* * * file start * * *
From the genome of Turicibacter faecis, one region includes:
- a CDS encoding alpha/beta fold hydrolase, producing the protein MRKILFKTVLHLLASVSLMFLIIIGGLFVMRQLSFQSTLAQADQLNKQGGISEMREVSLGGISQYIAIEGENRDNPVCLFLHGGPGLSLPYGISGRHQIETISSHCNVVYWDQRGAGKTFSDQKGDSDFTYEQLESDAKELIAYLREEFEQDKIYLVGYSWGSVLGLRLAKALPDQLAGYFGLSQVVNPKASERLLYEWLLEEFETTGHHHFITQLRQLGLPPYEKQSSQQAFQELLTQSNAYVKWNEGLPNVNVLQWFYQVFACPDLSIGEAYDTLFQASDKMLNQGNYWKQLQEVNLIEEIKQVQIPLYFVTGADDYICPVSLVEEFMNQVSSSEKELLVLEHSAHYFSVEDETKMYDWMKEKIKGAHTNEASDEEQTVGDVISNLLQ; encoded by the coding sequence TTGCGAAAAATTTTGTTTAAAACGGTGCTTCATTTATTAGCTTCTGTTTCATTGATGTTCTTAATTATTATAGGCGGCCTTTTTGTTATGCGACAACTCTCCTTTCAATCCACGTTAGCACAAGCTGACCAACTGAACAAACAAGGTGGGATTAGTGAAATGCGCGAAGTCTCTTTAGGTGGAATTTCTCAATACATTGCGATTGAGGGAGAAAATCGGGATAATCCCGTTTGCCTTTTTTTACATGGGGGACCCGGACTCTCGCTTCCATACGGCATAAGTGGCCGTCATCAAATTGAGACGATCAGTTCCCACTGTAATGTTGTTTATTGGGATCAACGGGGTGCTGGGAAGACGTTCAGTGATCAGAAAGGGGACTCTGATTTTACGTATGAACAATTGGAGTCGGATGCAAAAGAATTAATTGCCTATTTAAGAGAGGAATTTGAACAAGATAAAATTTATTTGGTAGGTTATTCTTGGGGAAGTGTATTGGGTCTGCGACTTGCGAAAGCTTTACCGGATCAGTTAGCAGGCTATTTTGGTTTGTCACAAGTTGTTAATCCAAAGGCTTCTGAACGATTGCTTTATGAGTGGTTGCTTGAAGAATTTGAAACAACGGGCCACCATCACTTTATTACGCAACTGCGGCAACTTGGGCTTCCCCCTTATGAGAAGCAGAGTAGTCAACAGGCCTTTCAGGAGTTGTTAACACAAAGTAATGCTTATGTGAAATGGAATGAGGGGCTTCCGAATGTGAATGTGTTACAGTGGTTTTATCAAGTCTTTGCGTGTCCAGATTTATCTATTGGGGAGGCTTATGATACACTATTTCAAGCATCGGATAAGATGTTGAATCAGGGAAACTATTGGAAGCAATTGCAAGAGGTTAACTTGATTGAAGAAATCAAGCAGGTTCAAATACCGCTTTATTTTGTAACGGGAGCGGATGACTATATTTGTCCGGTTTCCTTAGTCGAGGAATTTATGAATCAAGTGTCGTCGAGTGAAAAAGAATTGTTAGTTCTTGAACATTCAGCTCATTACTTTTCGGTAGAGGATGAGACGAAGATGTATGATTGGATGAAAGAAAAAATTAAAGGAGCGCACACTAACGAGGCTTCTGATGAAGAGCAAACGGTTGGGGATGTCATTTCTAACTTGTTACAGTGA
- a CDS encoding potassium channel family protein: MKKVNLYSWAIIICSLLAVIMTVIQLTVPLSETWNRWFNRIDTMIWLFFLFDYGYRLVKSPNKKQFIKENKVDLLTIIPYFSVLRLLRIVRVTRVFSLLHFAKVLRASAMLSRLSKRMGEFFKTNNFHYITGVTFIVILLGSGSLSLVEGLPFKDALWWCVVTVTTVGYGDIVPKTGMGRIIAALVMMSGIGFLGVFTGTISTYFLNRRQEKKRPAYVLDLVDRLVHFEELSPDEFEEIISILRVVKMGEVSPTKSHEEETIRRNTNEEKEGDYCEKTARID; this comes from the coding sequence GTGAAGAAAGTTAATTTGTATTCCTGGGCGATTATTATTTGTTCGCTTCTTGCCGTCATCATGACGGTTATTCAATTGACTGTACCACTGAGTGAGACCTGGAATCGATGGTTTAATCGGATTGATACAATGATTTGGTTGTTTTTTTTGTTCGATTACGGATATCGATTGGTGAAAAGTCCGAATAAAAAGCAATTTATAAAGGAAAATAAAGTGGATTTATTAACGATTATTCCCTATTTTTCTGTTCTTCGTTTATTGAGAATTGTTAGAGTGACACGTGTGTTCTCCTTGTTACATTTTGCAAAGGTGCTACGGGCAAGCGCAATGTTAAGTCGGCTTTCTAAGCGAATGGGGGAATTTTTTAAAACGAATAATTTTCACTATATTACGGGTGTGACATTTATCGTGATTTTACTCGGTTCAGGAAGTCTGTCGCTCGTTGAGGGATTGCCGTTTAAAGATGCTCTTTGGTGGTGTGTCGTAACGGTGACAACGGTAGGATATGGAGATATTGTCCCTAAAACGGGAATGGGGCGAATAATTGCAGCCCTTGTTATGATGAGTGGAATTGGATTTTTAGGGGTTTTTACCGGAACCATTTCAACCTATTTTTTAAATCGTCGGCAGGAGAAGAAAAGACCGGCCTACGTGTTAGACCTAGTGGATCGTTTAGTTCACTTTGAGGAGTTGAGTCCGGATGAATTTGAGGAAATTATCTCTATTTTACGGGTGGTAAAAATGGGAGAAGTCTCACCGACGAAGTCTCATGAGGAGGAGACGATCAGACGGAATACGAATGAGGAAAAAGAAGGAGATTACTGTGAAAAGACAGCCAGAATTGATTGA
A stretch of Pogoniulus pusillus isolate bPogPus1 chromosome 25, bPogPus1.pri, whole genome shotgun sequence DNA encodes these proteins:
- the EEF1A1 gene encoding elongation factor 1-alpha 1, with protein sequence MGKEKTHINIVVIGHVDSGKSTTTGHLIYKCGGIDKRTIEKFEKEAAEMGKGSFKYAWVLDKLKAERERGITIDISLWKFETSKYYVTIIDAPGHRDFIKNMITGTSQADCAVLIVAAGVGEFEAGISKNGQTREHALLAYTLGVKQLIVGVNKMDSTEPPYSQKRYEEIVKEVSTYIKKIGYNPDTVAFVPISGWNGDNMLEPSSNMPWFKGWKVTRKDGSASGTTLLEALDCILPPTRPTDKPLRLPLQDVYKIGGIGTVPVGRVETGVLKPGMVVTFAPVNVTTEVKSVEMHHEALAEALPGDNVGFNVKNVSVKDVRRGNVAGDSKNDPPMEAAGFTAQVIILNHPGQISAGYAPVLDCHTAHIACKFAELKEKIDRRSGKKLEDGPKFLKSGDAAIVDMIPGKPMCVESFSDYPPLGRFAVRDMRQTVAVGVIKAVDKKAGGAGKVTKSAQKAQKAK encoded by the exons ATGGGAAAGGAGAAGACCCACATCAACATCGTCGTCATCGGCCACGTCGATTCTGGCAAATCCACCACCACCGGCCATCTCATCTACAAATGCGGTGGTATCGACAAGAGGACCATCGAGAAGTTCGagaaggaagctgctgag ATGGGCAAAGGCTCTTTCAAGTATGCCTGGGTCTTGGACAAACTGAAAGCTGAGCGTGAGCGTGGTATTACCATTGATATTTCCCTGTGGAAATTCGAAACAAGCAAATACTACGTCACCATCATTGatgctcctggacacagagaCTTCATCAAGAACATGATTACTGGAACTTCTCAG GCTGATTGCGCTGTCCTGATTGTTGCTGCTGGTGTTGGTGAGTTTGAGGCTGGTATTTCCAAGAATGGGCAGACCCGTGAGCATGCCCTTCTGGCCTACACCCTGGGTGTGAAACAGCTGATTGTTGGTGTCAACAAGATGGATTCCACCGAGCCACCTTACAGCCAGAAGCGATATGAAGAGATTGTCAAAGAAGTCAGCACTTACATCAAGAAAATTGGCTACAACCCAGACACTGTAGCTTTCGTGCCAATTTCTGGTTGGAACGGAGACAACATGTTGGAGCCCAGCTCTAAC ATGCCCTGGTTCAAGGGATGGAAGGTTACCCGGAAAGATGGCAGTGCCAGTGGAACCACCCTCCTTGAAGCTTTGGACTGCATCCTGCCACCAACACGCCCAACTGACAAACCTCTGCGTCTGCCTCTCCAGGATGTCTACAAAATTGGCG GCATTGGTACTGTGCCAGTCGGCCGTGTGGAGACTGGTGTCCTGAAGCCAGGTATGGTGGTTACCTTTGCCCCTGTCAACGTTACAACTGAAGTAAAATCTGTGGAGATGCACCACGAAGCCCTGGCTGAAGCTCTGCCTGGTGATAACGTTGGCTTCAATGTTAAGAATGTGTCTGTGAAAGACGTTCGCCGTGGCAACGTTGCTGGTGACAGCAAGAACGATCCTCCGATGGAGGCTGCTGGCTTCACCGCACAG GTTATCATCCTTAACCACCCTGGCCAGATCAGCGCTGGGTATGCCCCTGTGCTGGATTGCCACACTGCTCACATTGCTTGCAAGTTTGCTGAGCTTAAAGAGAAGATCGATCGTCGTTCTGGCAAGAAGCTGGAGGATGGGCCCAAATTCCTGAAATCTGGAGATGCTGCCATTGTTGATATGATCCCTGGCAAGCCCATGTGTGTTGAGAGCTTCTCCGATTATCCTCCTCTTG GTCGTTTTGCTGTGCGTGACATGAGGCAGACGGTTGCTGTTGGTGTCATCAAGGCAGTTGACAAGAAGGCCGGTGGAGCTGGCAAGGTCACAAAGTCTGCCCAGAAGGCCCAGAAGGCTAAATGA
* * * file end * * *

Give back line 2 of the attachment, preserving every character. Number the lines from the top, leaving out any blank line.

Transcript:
- a CDS encoding alpha/beta fold hydrolase, producing the protein MRKILFKTVLHLLASVSLMFLIIIGGLFVMRQLSFQSTLAQADQLNKQGGISEMREVSLGGISQYIAIEGENRDNPVCLFLHGGPGLSLPYGISGRHQIETISSHCNVVYWDQRGAGKTFSDQKGDSDFTYEQLESDAKELIAYLREEFEQDKIYLVGYSWGSVLGLRLAKALPDQLAGYFGLSQVVNPKASERLLYEWLLEEFETTGHHHFITQLRQLGLPPYEKQSSQQAFQELLTQSNAYVKWNEGLPNVNVLQWFYQVFACPDLSIGEAYDTLFQASDKMLNQGNYWKQLQEVNLIEEIKQVQIPLYFVTGADDYICPVSLVEEFMNQVSSSEKELLVLEHSAHYFSVEDETKMYDWMKEKIKGAHTNEASDEEQTVGDVISNLLQ; encoded by the coding sequence TTGCGAAAAATTTTGTTTAAAACGGTGCTTCATTTATTAGCTTCTGTTTCATTGATGTTCTTAATTATTATAGGCGGCCTTTTTGTTATGCGACAACTCTCCTTTCAATCCACGTTAGCACAAGCTGACCAACTGAACAAACAAGGTGGGATTAGTGAAATGCGCGAAGTCTCTTTAGGTGGAATTTCTCAATACATTGCGATTGAGGGAGAAAATCGGGATAATCCCGTTTGCCTTTTTTTACATGGGGGACCCGGACTCTCGCTTCCATACGGCATAAGTGGCCGTCATCAAATTGAGACGATCAGTTCCCACTGTAATGTTGTTTATTGGGATCAACGGGGTGCTGGGAAGACGTTCAGTGATCAGAAAGGGGACTCTGATTTTACGTATGAACAATTGGAGTCGGATGCAAAAGAATTAATTGCCTATTTAAGAGAGGAATTTGAACAAGATAAAATTTATTTGGTAGGTTATTCTTGGGGAAGTGTATTGGGTCTGCGACTTGCGAAAGCTTTACCGGATCAGTTAGCAGGCTATTTTGGTTTGTCACAAGTTGTTAATCCAAAGGCTTCTGAACGATTGCTTTATGAGTGGTTGCTTGAAGAATTTGAAACAACGGGCCACCATCACTTTATTACGCAACTGCGGCAACTTGGGCTTCCCCCTTATGAGAAGCAGAGTAGTCAACAGGCCTTTCAGGAGTTGTTAACACAAAGTAATGCTTATGTGAAATGGAATGAGGGGCTTCCGAATGTGAATGTGTTACAGTGGTTTTATCAAGTCTTTGCGTGTCCAGATTTATCTATTGGGGAGGCTTATGATACACTATTTCAAGCATCGGATAAGATGTTGAATCAGGGAAACTATTGGAAGCAATTGCAAGAGGTTAACTTGATTGAAGAAATCAAGCAGGTTCAAATACCGCTTTATTTTGTAACGGGAGCGGATGACTATATTTGTCCGGTTTCCTTAGTCGAGGAATTTATGAATCAAGTGTCGTCGAGTGAAAAAGAATTGTTAGTTCTTGAACATTCAGCTCATTACTTTTCGGTAGAGGATGAGACGAAGATGTATGATTGGATGAAAGAAAAAATTAAAGGAGCGCACACTAACGAGGCTTCTGATGAAGAGCAAACGGTTGGGGATGTCATTTCTAACTTGTTACAGTGA